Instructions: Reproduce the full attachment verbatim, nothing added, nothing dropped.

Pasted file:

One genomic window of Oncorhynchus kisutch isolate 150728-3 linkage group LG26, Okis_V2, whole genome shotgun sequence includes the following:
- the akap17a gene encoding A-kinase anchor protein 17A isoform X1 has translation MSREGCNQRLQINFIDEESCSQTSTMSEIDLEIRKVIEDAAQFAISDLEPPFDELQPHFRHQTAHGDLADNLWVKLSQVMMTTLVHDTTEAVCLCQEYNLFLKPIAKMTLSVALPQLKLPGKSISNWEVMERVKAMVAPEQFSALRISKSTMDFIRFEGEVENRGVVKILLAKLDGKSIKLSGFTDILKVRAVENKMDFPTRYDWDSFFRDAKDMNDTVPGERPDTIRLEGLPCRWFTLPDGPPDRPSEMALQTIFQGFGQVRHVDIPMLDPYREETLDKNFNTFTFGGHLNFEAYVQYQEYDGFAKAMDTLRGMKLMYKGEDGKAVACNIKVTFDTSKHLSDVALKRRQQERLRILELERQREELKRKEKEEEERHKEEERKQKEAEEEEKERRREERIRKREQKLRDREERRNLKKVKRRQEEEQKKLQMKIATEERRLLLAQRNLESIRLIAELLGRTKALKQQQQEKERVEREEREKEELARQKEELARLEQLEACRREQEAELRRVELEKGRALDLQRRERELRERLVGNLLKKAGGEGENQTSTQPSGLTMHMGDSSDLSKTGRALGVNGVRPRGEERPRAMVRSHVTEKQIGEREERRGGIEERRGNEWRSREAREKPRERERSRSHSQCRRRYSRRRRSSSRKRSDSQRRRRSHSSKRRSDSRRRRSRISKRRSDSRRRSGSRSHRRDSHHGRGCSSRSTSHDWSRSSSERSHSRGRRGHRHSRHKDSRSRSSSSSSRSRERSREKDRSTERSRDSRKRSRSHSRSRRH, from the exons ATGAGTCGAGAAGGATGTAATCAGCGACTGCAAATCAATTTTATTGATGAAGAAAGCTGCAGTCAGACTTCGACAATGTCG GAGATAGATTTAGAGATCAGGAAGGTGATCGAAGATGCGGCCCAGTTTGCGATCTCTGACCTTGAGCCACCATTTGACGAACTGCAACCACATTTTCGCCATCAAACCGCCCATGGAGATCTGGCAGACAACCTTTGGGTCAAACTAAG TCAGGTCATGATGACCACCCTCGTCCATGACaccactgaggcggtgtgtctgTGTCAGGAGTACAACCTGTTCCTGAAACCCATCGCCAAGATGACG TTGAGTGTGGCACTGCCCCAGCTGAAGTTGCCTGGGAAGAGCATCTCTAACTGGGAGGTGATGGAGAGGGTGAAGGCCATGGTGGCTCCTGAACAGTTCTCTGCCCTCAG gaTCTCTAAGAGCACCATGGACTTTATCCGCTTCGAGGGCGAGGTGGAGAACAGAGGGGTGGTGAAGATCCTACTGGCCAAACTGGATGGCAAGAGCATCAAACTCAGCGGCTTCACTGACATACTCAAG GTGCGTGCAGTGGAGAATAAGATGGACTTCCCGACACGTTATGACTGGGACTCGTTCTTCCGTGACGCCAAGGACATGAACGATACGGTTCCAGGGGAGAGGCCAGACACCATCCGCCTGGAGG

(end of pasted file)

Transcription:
One genomic window of Oncorhynchus kisutch isolate 150728-3 linkage group LG26, Okis_V2, whole genome shotgun sequence includes the following:
- the akap17a gene encoding A-kinase anchor protein 17A isoform X1 has translation MSREGCNQRLQINFIDEESCSQTSTMSEIDLEIRKVIEDAAQFAISDLEPPFDELQPHFRHQTAHGDLADNLWVKLSQVMMTTLVHDTTEAVCLCQEYNLFLKPIAKMTLSVALPQLKLPGKSISNWEVMERVKAMVAPEQFSALRISKSTMDFIRFEGEVENRGVVKILLAKLDGKSIKLSGFTDILKVRAVENKMDFPTRYDWDSFFRDAKDMNDTVPGERPDTIRLEGLPCRWFTLPDGPPDRPSEMALQTIFQGFGQVRHVDIPMLDPYREETLDKNFNTFTFGGHLNFEAYVQYQEYDGFAKAMDTLRGMKLMYKGEDGKAVACNIKVTFDTSKHLSDVALKRRQQERLRILELERQREELKRKEKEEEERHKEEERKQKEAEEEEKERRREERIRKREQKLRDREERRNLKKVKRRQEEEQKKLQMKIATEERRLLLAQRNLESIRLIAELLGRTKALKQQQQEKERVEREEREKEELARQKEELARLEQLEACRREQEAELRRVELEKGRALDLQRRERELRERLVGNLLKKAGGEGENQTSTQPSGLTMHMGDSSDLSKTGRALGVNGVRPRGEERPRAMVRSHVTEKQIGEREERRGGIEERRGNEWRSREAREKPRERERSRSHSQCRRRYSRRRRSSSRKRSDSQRRRRSHSSKRRSDSRRRRSRISKRRSDSRRRSGSRSHRRDSHHGRGCSSRSTSHDWSRSSSERSHSRGRRGHRHSRHKDSRSRSSSSSSRSRERSREKDRSTERSRDSRKRSRSHSRSRRH, from the exons ATGAGTCGAGAAGGATGTAATCAGCGACTGCAAATCAATTTTATTGATGAAGAAAGCTGCAGTCAGACTTCGACAATGTCG GAGATAGATTTAGAGATCAGGAAGGTGATCGAAGATGCGGCCCAGTTTGCGATCTCTGACCTTGAGCCACCATTTGACGAACTGCAACCACATTTTCGCCATCAAACCGCCCATGGAGATCTGGCAGACAACCTTTGGGTCAAACTAAG TCAGGTCATGATGACCACCCTCGTCCATGACaccactgaggcggtgtgtctgTGTCAGGAGTACAACCTGTTCCTGAAACCCATCGCCAAGATGACG TTGAGTGTGGCACTGCCCCAGCTGAAGTTGCCTGGGAAGAGCATCTCTAACTGGGAGGTGATGGAGAGGGTGAAGGCCATGGTGGCTCCTGAACAGTTCTCTGCCCTCAG gaTCTCTAAGAGCACCATGGACTTTATCCGCTTCGAGGGCGAGGTGGAGAACAGAGGGGTGGTGAAGATCCTACTGGCCAAACTGGATGGCAAGAGCATCAAACTCAGCGGCTTCACTGACATACTCAAG GTGCGTGCAGTGGAGAATAAGATGGACTTCCCGACACGTTATGACTGGGACTCGTTCTTCCGTGACGCCAAGGACATGAACGATACGGTTCCAGGGGAGAGGCCAGACACCATCCGCCTGGAGG